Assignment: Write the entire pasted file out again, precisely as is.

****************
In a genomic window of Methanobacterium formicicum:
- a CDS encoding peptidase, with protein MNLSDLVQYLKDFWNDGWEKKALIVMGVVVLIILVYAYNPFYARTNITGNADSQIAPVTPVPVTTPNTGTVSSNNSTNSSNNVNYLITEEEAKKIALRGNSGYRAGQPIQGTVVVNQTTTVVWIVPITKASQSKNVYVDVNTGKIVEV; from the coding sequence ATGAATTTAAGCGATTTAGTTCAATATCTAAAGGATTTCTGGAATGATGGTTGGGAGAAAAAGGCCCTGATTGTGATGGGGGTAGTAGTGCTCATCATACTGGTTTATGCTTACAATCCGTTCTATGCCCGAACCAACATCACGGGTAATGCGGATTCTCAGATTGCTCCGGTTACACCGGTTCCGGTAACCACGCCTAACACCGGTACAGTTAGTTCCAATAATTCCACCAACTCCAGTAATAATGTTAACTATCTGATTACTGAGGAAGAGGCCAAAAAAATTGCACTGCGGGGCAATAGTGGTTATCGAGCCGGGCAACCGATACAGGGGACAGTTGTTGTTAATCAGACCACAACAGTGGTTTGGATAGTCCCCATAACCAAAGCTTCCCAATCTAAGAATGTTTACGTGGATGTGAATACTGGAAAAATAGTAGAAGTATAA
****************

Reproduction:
In a genomic window of Methanobacterium formicicum:
- a CDS encoding peptidase, with protein MNLSDLVQYLKDFWNDGWEKKALIVMGVVVLIILVYAYNPFYARTNITGNADSQIAPVTPVPVTTPNTGTVSSNNSTNSSNNVNYLITEEEAKKIALRGNSGYRAGQPIQGTVVVNQTTTVVWIVPITKASQSKNVYVDVNTGKIVEV; from the coding sequence ATGAATTTAAGCGATTTAGTTCAATATCTAAAGGATTTCTGGAATGATGGTTGGGAGAAAAAGGCCCTGATTGTGATGGGGGTAGTAGTGCTCATCATACTGGTTTATGCTTACAATCCGTTCTATGCCCGAACCAACATCACGGGTAATGCGGATTCTCAGATTGCTCCGGTTACACCGGTTCCGGTAACCACGCCTAACACCGGTACAGTTAGTTCCAATAATTCCACCAACTCCAGTAATAATGTTAACTATCTGATTACTGAGGAAGAGGCCAAAAAAATTGCACTGCGGGGCAATAGTGGTTATCGAGCCGGGCAACCGATACAGGGGACAGTTGTTGTTAATCAGACCACAACAGTGGTTTGGATAGTCCCCATAACCAAAGCTTCCCAATCTAAGAATGTTTACGTGGATGTGAATACTGGAAAAATAGTAGAAGTATAA